Sonia Ancoli-Israel, Ph.D.
The problem with Alzheimer's disease, as well as other forms of dementia, is that it has negative effects on the sleep/wake cycle. The greater the degree of dementia, the sleepier the patient is. With more severe forms of dementia, patients are often sleepier during the day, and their sleep at night tends to be fragmented and disrupted. Over a 24-hour period, for example, patients are rarely awake and rarely asleep for a full hour at a time. They are constantly waking up at night and falling asleep during the day. This pattern is fairly common in Alzheimer's patients.
Many Alzheimer's patients experience what is called "sundowning": agitated behavior that is thought to occur primarily after the sun goes down; for example, pacing, yelling out, or getting violent. This behavior is usually repetitive. Sundowning can include wandering around at night. Wandering and incontinence are the top two causes of institutionalization, because the family member has great difficultly taking care of a patient who displays one characteristic or the other.
It's important to realize that sundowning doesn't always occur after sundown; it can take place all day long and frequently peaks around 12:30 – 1:00 p.m. It is just easier for the family member to cope with a behavior like wandering during the day than at night, when it is more disruptive.
Unfortunately, there is no silver bullet. There are medications that are used to try to bring agitated behavior and sleep under control. Sometimes these medications make the patient better, sometimes worse. It is important to talk with the patient's physician about the advantages and disadvantages of medication in treating forms of dementia.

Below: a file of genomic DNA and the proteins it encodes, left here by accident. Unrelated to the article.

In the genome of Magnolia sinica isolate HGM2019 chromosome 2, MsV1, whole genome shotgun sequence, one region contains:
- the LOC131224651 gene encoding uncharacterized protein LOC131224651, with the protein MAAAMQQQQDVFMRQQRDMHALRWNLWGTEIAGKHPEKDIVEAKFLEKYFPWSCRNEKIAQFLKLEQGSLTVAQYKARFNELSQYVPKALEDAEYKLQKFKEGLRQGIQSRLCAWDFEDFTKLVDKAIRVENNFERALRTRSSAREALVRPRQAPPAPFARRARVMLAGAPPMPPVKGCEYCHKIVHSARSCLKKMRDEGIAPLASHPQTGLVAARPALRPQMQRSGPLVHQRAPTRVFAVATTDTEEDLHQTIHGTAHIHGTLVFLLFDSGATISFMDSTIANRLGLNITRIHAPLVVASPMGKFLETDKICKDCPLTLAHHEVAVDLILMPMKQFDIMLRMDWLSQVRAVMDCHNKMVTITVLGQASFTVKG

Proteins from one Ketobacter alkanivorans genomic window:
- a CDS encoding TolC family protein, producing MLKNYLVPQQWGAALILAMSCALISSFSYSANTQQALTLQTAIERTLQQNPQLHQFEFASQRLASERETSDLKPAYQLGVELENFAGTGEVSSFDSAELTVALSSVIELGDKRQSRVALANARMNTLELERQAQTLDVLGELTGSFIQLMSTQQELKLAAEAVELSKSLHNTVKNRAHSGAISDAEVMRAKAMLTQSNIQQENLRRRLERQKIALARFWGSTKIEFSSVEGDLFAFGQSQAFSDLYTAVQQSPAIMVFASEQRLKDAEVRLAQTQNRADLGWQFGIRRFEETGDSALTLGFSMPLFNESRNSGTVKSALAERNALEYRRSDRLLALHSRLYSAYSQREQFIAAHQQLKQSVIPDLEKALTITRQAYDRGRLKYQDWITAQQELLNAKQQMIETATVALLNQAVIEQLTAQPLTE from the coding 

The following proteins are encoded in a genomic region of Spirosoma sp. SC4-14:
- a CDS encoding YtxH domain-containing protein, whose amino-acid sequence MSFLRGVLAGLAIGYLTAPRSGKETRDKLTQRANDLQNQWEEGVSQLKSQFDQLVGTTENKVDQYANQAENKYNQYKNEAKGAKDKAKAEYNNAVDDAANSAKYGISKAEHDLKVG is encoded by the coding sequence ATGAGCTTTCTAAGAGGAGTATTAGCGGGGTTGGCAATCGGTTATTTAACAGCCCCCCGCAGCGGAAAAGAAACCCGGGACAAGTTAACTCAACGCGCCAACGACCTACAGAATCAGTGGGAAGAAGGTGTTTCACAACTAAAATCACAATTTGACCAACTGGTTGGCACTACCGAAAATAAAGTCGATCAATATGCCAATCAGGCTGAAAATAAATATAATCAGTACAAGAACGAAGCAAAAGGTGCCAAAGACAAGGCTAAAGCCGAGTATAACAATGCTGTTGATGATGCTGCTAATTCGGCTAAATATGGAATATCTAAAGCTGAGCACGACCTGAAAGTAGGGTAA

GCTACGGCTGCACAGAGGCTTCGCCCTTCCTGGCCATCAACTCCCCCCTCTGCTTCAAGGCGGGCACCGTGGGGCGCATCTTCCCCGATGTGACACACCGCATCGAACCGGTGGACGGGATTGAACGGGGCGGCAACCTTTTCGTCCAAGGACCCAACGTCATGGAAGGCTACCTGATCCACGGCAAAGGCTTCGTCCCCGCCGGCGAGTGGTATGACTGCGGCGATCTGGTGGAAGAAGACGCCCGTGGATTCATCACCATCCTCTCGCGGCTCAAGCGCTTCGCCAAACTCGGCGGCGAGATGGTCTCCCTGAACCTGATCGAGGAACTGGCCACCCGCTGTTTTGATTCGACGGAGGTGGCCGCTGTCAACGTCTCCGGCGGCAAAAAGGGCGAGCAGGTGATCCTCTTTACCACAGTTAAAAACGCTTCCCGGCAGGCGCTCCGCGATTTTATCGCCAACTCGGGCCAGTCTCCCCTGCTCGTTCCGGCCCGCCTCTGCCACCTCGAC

Fortunately, there are some things you can do at home to help improve the patient's behavior:
One of the characteristics of dementia is sleep disordered breathing. More than 80 percent of dementia patients have sleep apnea. If we can treat them successfully for sleep apnea, we might be able to improve their sleep at night and their alertness during the day. Speak to the patient's physician about this possibility.
Improving sleep at night and functioning during the day helps to postpone institutionalization, which would be better for the patient and the family and would save tens of millions of dollars.
--Sonia Ancoli-Israel, PhD, is Professor of Psychiatry at the University of California, San Diego. She is also Director of the Sleep Disorders Clinic at the Veterans Affairs San Diego Healthcare System. Dr. Ancoli-Israel is author of All I Want Is a Good Night's Sleep.
This article originally appeared in the Winter 2001 issue of sleepmatters.